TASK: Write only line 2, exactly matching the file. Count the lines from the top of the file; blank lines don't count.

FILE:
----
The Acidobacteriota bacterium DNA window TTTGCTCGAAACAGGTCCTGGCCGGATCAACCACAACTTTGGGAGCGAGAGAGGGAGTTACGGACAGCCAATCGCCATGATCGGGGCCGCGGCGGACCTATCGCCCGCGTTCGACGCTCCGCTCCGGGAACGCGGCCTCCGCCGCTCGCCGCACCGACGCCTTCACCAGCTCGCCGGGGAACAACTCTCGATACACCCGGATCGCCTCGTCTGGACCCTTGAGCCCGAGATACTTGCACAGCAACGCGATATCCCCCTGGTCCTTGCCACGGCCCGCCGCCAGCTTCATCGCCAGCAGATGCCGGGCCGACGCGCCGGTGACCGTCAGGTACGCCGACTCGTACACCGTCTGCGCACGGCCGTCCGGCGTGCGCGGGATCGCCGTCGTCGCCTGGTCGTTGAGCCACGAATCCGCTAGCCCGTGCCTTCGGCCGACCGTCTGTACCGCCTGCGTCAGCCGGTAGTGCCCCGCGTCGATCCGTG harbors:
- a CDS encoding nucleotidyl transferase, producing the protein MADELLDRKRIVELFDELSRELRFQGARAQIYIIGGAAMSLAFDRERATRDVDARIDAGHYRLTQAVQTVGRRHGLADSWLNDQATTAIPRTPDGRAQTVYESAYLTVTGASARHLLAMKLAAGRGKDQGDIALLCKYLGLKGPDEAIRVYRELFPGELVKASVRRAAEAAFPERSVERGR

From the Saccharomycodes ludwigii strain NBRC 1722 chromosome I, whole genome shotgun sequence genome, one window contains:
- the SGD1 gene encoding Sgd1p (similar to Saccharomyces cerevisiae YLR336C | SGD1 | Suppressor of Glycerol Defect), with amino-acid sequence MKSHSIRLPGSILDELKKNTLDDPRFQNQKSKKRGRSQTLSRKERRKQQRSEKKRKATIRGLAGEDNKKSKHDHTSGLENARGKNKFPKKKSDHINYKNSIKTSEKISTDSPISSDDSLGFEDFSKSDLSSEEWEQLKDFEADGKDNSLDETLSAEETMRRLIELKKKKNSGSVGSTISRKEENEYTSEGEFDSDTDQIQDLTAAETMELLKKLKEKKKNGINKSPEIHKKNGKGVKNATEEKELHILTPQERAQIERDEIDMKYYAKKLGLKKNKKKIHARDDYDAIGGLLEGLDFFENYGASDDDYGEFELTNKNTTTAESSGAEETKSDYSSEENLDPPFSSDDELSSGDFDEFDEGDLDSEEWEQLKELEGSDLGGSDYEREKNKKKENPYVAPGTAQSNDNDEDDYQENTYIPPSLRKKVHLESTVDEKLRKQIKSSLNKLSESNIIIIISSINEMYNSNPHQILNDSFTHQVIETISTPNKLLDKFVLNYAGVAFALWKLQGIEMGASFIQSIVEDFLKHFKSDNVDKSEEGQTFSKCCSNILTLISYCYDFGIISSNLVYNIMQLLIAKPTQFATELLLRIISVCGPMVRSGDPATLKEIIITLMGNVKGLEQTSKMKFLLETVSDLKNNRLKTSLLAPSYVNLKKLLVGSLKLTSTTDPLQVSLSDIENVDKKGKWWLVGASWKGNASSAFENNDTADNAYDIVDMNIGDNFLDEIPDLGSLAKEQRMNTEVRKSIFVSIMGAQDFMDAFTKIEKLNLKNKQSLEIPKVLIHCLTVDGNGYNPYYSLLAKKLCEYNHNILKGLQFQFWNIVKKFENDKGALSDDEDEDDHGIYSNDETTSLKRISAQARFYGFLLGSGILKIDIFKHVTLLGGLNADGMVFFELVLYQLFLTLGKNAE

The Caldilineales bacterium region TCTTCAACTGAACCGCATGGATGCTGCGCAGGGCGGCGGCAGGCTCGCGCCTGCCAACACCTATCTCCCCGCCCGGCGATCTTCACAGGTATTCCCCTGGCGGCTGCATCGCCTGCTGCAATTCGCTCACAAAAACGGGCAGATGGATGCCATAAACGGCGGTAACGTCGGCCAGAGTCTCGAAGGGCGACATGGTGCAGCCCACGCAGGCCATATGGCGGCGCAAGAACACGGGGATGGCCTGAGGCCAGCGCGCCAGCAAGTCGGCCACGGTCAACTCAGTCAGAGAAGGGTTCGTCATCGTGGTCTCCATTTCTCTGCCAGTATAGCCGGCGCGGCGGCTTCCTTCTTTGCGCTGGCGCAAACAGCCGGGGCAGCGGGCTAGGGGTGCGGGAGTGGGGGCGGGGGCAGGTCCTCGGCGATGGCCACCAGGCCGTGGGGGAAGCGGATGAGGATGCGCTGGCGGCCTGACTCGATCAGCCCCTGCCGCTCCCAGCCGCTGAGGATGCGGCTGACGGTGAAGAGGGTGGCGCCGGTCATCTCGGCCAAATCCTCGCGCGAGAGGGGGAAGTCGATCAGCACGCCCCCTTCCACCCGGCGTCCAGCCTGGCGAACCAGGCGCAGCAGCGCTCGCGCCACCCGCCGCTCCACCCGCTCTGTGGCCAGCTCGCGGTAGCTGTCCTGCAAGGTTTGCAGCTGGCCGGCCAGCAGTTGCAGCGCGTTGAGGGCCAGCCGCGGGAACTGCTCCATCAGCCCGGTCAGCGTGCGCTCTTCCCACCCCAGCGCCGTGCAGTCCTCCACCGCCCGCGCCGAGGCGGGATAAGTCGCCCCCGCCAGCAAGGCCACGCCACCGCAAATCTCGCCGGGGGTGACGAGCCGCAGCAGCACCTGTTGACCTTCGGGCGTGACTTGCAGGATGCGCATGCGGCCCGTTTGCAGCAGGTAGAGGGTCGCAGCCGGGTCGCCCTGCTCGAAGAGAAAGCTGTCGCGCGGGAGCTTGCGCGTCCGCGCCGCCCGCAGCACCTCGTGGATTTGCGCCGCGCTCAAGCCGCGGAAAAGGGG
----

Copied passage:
- a CDS encoding nucleotidyl transferase, producing the protein MADELLDRKRIVELFDELSRELRFQGARAQIYIIGGAAMSLAFDRERATRDVDARIDAGHYRLTQAVQTVGRRHGLADSWLNDQATTAIPRTPDGRAQTVYESAYLTVTGASARHLLAMKLAAGRGKDQGDIALLCKYLGLKGPDEAIRVYRELFPGELVKASVRRAAEAAFPERSVERGR